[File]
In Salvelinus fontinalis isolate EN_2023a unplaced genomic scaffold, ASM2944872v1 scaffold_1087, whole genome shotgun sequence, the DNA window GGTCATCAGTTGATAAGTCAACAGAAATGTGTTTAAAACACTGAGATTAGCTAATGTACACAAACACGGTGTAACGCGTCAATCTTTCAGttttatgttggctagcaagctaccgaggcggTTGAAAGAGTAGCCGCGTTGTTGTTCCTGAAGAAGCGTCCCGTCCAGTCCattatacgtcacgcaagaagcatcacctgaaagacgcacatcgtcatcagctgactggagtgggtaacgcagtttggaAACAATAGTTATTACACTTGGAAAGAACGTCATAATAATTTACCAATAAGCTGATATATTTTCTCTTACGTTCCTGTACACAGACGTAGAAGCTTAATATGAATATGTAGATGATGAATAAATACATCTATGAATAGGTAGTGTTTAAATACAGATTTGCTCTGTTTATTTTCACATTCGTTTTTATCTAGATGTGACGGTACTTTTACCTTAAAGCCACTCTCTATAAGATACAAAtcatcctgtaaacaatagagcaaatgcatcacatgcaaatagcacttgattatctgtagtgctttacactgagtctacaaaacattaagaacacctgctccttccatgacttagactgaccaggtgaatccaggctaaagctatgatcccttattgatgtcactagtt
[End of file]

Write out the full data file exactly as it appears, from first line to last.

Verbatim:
In Salvelinus fontinalis isolate EN_2023a unplaced genomic scaffold, ASM2944872v1 scaffold_1087, whole genome shotgun sequence, the DNA window GGTCATCAGTTGATAAGTCAACAGAAATGTGTTTAAAACACTGAGATTAGCTAATGTACACAAACACGGTGTAACGCGTCAATCTTTCAGttttatgttggctagcaagctaccgaggcggTTGAAAGAGTAGCCGCGTTGTTGTTCCTGAAGAAGCGTCCCGTCCAGTCCattatacgtcacgcaagaagcatcacctgaaagacgcacatcgtcatcagctgactggagtgggtaacgcagtttggaAACAATAGTTATTACACTTGGAAAGAACGTCATAATAATTTACCAATAAGCTGATATATTTTCTCTTACGTTCCTGTACACAGACGTAGAAGCTTAATATGAATATGTAGATGATGAATAAATACATCTATGAATAGGTAGTGTTTAAATACAGATTTGCTCTGTTTATTTTCACATTCGTTTTTATCTAGATGTGACGGTACTTTTACCTTAAAGCCACTCTCTATAAGATACAAAtcatcctgtaaacaatagagcaaatgcatcacatgcaaatagcacttgattatctgtagtgctttacactgagtctacaaaacattaagaacacctgctccttccatgacttagactgaccaggtgaatccaggctaaagctatgatcccttattgatgtcactagtt